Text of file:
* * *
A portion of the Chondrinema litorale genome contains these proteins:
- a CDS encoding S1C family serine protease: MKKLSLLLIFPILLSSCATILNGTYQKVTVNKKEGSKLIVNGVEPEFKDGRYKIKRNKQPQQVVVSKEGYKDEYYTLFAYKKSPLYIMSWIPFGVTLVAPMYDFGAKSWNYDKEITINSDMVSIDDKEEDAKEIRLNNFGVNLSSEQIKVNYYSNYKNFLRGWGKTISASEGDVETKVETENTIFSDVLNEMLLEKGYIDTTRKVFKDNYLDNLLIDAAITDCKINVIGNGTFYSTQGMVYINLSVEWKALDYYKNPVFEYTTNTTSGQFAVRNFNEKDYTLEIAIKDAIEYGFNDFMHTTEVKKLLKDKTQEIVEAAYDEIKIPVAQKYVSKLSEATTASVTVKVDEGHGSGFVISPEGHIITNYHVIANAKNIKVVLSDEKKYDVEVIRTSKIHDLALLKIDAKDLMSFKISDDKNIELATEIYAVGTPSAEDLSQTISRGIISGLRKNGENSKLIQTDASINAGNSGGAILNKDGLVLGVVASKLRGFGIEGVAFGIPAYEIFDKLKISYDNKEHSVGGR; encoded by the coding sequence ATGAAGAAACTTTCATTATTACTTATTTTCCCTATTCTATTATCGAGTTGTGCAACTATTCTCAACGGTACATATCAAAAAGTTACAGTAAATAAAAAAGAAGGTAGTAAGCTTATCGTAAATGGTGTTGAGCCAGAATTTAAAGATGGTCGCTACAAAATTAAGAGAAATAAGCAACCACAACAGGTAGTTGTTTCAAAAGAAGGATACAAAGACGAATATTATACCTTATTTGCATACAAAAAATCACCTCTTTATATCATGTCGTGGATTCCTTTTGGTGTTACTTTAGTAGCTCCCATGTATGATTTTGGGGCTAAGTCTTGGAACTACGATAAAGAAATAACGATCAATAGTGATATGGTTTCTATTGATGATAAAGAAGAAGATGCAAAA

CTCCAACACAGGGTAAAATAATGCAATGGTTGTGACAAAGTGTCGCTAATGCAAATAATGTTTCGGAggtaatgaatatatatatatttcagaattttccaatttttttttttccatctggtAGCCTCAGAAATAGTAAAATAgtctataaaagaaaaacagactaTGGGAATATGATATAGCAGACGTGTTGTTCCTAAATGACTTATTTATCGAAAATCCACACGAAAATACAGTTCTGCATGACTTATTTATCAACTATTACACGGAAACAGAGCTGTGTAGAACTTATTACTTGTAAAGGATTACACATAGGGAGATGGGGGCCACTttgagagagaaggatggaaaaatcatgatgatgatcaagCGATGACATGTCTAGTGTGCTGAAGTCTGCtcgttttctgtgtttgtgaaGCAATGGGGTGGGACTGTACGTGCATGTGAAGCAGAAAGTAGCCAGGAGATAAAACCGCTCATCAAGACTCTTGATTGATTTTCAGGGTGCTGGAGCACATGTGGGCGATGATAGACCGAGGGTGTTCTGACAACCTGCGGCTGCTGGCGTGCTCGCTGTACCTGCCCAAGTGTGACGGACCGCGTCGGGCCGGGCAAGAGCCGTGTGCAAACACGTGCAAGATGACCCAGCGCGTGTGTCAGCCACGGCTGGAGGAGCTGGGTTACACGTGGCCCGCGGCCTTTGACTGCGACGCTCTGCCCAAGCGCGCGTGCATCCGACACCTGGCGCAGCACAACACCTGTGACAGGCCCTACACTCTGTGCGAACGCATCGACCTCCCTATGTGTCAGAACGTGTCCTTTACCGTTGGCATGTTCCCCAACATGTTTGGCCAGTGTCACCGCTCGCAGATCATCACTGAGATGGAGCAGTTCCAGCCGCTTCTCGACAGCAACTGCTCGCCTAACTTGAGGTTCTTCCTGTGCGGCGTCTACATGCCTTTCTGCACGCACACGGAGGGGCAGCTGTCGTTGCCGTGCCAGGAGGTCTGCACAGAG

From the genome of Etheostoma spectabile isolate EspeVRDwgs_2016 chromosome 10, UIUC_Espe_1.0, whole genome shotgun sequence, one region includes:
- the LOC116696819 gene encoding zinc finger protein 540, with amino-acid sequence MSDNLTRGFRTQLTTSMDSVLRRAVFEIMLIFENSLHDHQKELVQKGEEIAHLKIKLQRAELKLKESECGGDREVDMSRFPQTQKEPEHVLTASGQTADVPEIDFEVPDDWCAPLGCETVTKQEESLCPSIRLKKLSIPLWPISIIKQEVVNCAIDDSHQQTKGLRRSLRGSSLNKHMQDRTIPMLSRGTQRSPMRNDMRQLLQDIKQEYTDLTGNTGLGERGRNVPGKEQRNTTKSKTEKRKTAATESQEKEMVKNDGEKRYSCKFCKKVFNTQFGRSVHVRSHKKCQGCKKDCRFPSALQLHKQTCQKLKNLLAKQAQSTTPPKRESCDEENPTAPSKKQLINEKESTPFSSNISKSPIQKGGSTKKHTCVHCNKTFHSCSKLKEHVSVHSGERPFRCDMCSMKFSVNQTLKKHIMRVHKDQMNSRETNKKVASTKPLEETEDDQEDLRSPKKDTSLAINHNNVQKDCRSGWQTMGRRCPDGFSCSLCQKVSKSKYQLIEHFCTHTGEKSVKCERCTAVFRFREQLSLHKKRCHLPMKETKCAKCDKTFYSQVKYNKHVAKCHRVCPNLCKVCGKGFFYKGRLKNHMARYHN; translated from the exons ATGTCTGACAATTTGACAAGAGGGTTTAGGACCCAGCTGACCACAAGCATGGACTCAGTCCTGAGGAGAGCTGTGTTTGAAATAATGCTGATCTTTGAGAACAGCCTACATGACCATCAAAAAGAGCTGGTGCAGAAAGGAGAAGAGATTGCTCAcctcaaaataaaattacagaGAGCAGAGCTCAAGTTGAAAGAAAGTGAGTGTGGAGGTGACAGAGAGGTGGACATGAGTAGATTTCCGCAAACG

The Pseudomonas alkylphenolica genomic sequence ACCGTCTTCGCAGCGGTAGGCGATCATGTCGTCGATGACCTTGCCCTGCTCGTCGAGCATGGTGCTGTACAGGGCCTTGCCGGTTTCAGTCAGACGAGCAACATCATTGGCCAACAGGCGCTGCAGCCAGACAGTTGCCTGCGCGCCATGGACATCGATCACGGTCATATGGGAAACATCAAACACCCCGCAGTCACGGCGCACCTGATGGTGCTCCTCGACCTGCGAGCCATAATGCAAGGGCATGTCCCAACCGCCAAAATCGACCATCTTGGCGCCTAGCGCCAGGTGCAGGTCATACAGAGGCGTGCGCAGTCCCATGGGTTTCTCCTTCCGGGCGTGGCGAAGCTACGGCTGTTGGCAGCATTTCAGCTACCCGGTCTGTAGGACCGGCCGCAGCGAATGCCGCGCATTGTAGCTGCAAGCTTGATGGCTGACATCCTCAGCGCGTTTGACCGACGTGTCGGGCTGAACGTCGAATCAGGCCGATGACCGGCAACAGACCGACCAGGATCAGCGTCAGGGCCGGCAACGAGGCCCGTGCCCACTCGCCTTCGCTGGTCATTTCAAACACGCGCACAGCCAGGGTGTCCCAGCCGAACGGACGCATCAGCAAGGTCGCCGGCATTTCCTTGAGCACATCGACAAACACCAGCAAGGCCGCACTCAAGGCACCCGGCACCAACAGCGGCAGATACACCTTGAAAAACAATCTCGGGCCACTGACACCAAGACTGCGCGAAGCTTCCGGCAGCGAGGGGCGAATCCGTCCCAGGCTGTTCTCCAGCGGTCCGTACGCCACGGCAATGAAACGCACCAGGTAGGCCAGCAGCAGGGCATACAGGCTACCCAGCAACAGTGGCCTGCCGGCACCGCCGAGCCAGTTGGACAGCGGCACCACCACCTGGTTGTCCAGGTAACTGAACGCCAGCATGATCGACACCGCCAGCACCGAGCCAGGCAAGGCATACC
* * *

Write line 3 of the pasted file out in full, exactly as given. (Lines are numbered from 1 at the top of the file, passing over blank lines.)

CTCCAACACAGGGTAAAATAATGCAATGGTTGTGACAAAGTGTCGCTAATGCAAATAATGTTTCGGAggtaatgaatatatatatatttcagaattttccaatttttttttttccatctggtAGCCTCAGAAATAGTAAAATAgtctataaaagaaaaacagactaTGGGAATATGATATAGCAGACGTGTTGTTCCTAAATGACTTATTTATCGAAAATCCACACGAAAATACAGTTCTGCATGACTTATTTATCAACTATTACACGGAAACAGAGCTGTGTAGAACTTATTACTTGTAAAGGATTACACATAGGGAGATGGGGGCCACTttgagagagaaggatggaaaaatcatgatgatgatcaagCGATGACATGTCTAGTGTGCTGAAGTCTGCtcgttttctgtgtttgtgaaGCAATGGGGTGGGACTGTACGTGCATGTGAAGCAGAAAGTAGCCAGGAGATAAAACCGCTCATCAAGACTCTTGATTGATTTTCAGGGTGCTGGAGCACATGTGGGCGATGATAGACCGAGGGTGTTCTGACAACCTGCGGCTGCTGGCGTGCTCGCTGTACCTGCCCAAGTGTGACGGACCGCGTCGGGCCGGGCAAGAGCCGTGTGCAAACACGTGCAAGATGACCCAGCGCGTGTGTCAGCCACGGCTGGAGGAGCTGGGTTACACGTGGCCCGCGGCCTTTGACTGCGACGCTCTGCCCAAGCGCGCGTGCATCCGACACCTGGCGCAGCACAACACCTGTGACAGGCCCTACACTCTGTGCGAACGCATCGACCTCCCTATGTGTCAGAACGTGTCCTTTACCGTTGGCATGTTCCCCAACATGTTTGGCCAGTGTCACCGCTCGCAGATCATCACTGAGATGGAGCAGTTCCAGCCGCTTCTCGACAGCAACTGCTCGCCTAACTTGAGGTTCTTCCTGTGCGGCGTCTACATGCCTTTCTGCACGCACACGGAGGGGCAGCTGTCGTTGCCGTGCCAGGAGGTCTGCACAGAG